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My Grandmother, Kinsey Millhone, and Me

In the summer of 1991, after my sophomore year of college, I lived in my family's cabin in rural New Hampshire with a couple of college friends. I had grown up on Long Island, but my family spent every summer in my father's hometown in New Hampshire and it was one of my favorite places on earth. I had a waitressing job at a high-end restaurant that allowed me lots of reading time during the day, while my friends were working, and I fell into a habit of wandering up the road to my grandmother's house and talking books with her. We had always shared a love of reading, but something about my unfettered days and lots of one-on-one time allowed our relationship to deepen and expand. An English major, I had by then read many of her favorite authors — E.M. Forster, Barbara Pym, Elizabeth Bowen, A.S. Byatt — and we talked about books and writers and she offered me ice cream from the seemingly inexhaustible store in her chest freezer, replenished every couple of weeks by the Schwann's truck.

My grandmother, whose name was Edith, lived alone in my father and his siblings' childhood home. My grandfather, who'd passed away a decade earlier, had been a farmer and teacher. Edith — we called her Bahma — wasn't overly enthusiastic about the sheep or cattle farming part of their life, but she was a skilled and avid flower and vegetable gardener and preserver of food from her garden and an incredibly talented and prolific writer. Everyone in our family still cherishes the long, newsy letters she wrote to us in her beautiful handwriting, every line crackling with wit and color. She never learned to drive and so after she was widowed she got rides to church and the library and family members' houses, but a lot of her travel was through the books she read. And boy, did she travel. Most weeks, she read at least one book, if not two or three, in addition to reading every single word of the New York Times and the Boston Globe.

When you entered her house, there was usually a stack of books on the table, ready to go back to the library or to be passed on to the next reader. That summer, I read a lot of her books, but at some point, she told me that she'd read an article about a mystery writer named Sue Grafton and wondered if we should "try her out." I went down to the town library (the Philip Read Memorial Library in Plainfield, NH) and borrowed "A is for Alibi" and "B is for Burglar." I think she read them first and pronounced them fun and worth my time. I read them and was instantly taken with the voice of Kinsey Millhone and the fact that she felt like a real woman, someone with a messy car who drank perhaps too much wine and didn't always follow the playbook, a woman who was nevertheless successful in a way that a man working the exact same job could not have been. We kept going that summer, working our way up to "G is for Gumshoe."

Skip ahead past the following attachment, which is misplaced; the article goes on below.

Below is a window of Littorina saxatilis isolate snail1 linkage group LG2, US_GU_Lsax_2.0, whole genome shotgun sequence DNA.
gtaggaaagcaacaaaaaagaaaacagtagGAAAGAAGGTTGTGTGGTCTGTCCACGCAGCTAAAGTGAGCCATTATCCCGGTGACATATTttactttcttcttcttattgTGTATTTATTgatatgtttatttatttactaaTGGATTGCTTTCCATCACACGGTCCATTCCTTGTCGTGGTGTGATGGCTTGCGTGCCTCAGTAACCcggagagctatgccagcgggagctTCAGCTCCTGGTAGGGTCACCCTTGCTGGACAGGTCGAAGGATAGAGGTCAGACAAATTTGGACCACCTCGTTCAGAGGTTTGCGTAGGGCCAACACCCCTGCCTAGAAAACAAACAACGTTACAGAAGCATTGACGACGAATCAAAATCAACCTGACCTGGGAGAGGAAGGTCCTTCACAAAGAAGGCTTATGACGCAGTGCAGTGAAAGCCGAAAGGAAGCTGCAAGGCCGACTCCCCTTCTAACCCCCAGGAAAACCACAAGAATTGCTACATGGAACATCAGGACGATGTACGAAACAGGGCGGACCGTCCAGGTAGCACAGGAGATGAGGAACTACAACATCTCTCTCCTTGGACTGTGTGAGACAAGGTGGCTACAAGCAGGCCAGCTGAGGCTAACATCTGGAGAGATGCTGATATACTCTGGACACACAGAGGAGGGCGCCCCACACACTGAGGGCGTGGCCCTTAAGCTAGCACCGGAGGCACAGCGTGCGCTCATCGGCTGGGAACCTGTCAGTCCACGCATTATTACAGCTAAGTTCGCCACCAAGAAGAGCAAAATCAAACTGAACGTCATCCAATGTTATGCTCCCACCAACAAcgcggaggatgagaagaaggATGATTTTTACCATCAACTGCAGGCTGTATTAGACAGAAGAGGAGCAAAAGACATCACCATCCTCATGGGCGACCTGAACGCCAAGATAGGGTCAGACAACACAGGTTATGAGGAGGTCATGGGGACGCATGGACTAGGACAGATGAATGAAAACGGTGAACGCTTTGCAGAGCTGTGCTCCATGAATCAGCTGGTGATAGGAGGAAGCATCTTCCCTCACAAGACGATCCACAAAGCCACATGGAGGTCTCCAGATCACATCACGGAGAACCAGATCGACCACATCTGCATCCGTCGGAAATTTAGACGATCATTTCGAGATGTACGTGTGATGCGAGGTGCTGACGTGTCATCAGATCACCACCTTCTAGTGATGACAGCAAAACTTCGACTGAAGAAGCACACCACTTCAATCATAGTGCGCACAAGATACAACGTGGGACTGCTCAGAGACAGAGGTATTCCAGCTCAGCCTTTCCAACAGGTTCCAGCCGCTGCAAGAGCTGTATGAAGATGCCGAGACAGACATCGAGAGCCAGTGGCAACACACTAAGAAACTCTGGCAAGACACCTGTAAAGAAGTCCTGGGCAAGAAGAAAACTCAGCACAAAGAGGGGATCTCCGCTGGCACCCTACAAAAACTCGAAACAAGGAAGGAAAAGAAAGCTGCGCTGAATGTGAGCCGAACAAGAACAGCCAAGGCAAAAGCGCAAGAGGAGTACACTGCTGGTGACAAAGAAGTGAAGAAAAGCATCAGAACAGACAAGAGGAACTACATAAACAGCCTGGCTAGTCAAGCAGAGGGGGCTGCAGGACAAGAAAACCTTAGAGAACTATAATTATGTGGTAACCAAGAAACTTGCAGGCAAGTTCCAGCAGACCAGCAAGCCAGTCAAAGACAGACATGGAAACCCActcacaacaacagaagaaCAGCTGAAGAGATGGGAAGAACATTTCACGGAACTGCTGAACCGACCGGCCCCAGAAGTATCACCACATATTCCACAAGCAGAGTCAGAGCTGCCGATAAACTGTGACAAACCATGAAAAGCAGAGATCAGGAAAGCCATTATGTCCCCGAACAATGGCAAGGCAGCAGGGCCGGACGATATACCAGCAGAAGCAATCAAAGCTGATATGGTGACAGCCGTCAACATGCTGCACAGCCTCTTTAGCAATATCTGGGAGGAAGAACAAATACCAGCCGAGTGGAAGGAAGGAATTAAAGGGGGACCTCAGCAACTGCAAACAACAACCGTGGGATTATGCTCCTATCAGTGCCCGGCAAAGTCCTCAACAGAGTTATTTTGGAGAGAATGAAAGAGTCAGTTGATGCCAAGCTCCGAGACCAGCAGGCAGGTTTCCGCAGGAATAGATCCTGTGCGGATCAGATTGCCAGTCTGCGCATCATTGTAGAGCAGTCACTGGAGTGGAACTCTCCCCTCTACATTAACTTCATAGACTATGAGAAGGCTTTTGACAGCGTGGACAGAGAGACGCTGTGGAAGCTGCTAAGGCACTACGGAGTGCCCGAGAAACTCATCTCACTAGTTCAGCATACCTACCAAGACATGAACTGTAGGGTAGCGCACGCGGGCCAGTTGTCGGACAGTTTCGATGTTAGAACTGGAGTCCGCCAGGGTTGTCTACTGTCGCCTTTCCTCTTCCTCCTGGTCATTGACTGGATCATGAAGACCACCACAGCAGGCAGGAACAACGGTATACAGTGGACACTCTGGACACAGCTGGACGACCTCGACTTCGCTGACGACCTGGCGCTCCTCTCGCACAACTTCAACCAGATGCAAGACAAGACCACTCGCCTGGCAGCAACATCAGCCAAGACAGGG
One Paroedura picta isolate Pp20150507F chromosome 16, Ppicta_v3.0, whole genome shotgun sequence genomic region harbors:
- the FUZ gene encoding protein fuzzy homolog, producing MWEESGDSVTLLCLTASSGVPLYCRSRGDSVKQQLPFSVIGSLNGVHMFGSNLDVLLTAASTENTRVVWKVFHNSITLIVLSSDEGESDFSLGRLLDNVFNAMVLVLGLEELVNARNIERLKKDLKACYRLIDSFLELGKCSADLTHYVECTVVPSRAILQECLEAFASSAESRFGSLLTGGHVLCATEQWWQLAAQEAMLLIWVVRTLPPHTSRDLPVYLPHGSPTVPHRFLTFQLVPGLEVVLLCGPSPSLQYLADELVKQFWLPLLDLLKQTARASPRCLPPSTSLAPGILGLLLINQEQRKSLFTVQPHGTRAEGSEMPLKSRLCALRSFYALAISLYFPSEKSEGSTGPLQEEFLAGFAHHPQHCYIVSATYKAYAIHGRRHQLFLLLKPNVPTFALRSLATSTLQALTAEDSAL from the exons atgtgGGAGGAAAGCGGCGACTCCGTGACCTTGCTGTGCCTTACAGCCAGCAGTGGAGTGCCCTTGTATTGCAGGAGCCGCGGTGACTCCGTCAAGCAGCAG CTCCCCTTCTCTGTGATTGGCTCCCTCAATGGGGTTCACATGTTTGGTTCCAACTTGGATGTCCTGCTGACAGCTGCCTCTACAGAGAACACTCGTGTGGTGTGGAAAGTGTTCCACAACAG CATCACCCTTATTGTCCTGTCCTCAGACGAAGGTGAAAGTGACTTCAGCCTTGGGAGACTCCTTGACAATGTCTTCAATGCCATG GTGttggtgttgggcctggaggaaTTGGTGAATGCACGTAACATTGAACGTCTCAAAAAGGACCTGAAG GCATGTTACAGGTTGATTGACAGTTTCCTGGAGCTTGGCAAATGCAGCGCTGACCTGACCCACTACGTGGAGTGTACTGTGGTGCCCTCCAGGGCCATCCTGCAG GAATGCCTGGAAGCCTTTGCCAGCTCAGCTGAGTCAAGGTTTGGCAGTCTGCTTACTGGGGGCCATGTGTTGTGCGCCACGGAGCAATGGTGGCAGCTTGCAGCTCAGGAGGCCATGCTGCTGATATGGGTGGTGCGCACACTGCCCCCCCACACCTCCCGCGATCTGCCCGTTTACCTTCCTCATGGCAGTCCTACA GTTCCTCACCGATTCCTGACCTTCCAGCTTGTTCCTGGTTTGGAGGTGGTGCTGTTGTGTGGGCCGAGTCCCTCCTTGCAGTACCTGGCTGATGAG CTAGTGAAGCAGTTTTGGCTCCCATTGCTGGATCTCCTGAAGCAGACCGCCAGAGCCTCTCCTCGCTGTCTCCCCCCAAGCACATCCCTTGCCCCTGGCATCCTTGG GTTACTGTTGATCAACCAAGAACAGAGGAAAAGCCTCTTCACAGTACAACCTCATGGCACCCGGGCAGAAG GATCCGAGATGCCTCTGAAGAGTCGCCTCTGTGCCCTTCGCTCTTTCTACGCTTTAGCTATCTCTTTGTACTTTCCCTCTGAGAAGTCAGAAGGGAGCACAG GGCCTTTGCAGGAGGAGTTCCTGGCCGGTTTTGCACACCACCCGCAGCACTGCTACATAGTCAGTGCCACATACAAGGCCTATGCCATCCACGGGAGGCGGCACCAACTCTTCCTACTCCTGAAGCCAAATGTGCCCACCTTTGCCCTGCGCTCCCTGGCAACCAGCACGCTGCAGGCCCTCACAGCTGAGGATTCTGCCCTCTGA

Edith appreciated good writing and most of her favorites came from the canon. I don't remember her reading much genre fiction. But she was not a literary snob and she delighted in Kinsey's private eye adventures. We talked about how the books worked and how they were well-executed examples of the form. We talked about Kinsey's vulnerability as a character and why the reader rooted for her. We talked about the books' flaws too. It only occurs to me now how important those conversations were for me — my grandmother gave me permission to be a mystery writer, I think. She instilled in me a sense that creating within an established genre of literature and trying to make a book the best example of its form possible was a worthwhile pursuit for someone who cared about good writing.

Only a couple weeks after I went back to college after that summer, I got the call that Edith had been diagnosed with cancer and had decided not to pursue treatment. Later, I would wonder if she'd had any sense of her illness that summer and whether Kinsey, with her tragic orphan past and her obsession with death, had resonated with her in some as-yet-unfathomable way. I was in college only an hour-and-a-half away and so I drove to spend a weekend with her before she moved in with my aunt and uncle, where she would be cared for during her last months. She was scared and also resolute. She wanted to die on her own terms, I think.

I found a copy of "H is for Homicide" at a bookstore and brought it with me that weekend. We talked about the other books she'd been reading but I don't know if she ever read Kinsey's eighth adventure. After she died, I would think of her each spring when Sue Grafton published a new novel. I've thought of her lots of other times too of course, when I read a great novel I knew she would have loved, when I finished writing and then published my first novel, or as I watched my own three children grow up and become readers.

I thought of her today, when I got the exciting news that "A Stolen Child" has been nominated for the Mystery Writers of America G. P. Putnam's Sons Sue Grafton Memorial Award. I think Edith would have gotten a kick out of the circularity of it, of our old friend Kinsey being involved somehow in my writing career. I'll think of her when I sit down to write my next book too, and I'll try to make it the best version of itself it can be.


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